The Distinguished Conduct Medal (DCM) was (until 1993) an extremely high level award for bravery. It was a second level military decoration awarded to other ranks of the British Army and formerly also to non-commissioned personnel of other Commonwealth countries.
The medal was instituted in 1854, during the Crimean War, to recognise gallantry within the other ranks, for which it was equivalent of the Distinguished Service Order (DSO) awarded for bravery to commissioned officers, but the DCM ranked well below the DSO in precedence.
From 1942, members of the Navy and Air Force were entitled to the award.
Bars were awarded to the DCM in recognition of the performance of further acts of gallantry meriting the award. Recipients are entitled to the post-nominal letters DCM.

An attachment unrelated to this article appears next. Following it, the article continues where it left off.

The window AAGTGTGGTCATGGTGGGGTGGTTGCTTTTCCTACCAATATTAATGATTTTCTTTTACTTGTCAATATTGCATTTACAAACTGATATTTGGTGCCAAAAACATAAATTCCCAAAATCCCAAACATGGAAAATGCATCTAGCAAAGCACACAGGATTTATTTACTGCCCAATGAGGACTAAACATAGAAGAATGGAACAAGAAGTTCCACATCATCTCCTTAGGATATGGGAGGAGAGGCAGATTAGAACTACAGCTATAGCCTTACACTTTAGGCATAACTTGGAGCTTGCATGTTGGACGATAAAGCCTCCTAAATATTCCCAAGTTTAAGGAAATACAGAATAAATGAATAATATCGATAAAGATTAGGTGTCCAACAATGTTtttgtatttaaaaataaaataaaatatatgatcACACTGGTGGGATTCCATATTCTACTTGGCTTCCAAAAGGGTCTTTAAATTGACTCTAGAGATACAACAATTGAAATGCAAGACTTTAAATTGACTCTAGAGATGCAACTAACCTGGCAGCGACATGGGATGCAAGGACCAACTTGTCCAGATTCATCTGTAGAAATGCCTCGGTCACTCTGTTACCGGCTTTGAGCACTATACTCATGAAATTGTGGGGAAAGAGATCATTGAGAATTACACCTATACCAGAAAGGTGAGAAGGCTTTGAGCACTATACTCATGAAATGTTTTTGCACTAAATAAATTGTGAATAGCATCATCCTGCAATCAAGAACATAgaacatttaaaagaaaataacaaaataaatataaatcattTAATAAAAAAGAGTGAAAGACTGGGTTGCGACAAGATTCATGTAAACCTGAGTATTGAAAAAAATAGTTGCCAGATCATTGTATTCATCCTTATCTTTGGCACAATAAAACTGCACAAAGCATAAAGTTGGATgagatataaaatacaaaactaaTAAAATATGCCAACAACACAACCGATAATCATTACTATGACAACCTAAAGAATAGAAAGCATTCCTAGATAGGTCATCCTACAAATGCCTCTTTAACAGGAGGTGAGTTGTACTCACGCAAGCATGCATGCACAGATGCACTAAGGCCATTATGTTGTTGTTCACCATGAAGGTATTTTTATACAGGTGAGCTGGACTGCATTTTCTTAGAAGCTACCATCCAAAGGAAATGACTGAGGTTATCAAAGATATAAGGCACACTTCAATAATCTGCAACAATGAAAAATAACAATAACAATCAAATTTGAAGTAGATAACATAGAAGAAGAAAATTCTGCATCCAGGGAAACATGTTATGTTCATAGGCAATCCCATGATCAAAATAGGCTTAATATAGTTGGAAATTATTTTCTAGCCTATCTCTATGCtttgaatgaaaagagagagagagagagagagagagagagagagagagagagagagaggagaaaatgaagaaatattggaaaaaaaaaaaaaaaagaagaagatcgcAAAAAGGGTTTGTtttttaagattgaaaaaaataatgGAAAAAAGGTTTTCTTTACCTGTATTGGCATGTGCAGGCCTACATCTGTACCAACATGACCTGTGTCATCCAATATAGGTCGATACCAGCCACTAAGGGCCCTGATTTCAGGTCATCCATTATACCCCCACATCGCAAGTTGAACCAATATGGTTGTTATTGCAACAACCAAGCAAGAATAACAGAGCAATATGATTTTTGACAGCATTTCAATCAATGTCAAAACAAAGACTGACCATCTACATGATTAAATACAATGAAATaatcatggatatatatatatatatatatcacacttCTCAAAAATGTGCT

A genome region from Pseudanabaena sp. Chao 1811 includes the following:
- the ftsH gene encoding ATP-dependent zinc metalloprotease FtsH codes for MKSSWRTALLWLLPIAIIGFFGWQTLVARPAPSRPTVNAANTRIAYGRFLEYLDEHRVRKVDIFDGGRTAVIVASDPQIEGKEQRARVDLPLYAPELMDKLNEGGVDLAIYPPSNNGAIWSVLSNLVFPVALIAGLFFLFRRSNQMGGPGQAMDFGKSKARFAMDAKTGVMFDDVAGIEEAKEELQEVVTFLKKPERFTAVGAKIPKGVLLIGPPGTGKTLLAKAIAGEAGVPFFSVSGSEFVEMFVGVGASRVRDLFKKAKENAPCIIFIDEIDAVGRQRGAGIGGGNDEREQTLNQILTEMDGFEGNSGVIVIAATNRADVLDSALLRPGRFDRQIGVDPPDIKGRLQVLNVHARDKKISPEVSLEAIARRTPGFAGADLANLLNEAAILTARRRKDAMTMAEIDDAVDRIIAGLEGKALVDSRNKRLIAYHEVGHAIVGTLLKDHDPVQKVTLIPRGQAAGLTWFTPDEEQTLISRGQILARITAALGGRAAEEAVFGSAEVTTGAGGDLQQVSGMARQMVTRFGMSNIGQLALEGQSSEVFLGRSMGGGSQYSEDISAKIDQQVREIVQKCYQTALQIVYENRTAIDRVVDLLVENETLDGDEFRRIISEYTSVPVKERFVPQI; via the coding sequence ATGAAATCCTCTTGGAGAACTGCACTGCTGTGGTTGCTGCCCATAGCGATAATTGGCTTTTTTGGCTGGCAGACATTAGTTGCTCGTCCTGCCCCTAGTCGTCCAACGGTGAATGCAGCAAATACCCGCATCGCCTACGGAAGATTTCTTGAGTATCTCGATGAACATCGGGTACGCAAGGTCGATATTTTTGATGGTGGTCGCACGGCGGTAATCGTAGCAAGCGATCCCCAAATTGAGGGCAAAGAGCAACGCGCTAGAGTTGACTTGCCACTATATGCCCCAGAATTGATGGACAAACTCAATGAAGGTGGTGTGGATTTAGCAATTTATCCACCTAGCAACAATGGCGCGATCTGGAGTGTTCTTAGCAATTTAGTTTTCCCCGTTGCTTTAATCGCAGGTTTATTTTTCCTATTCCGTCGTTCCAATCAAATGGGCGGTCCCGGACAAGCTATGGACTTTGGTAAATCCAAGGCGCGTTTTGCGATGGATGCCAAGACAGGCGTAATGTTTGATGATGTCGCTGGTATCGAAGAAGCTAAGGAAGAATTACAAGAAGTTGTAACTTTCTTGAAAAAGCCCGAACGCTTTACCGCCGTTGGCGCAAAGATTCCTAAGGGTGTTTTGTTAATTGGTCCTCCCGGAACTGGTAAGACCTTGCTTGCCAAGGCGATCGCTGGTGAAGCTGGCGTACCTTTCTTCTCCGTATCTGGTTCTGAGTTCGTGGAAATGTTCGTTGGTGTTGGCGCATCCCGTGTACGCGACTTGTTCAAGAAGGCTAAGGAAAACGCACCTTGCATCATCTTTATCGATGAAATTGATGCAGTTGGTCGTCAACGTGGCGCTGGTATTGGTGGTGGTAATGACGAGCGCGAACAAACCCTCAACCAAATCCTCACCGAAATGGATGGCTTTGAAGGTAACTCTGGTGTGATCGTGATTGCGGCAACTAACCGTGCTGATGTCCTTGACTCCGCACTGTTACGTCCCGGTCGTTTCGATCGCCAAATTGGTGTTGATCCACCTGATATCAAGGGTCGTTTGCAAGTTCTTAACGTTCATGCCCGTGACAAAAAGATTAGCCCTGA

A silver medal 36 mm in diameter. The original obverse of this medal depicted a trophy of arms as seen on early Army Long Service and Good Conduct Medals. However in 1902 this was replaced by the effigy of the reigning monarch.
The reverse on all issues bears the inscription "FOR DISTINGUISHED CONDUCT IN THE FIELD".
The suspender is of an ornate scroll type.
The ribbon is 32 mm wide, with three equal parts crimson, dark blue, and crimson.
Bars were authorised for subsequent awards originally bearing the date of the subsequent awards but changing to laurel wreaths in 1916.
The George VI has King George VI's (Reigned 1936-52) royal cypher and Imperial crown on the Reverse side and Monarchs effigy on the obverse side.
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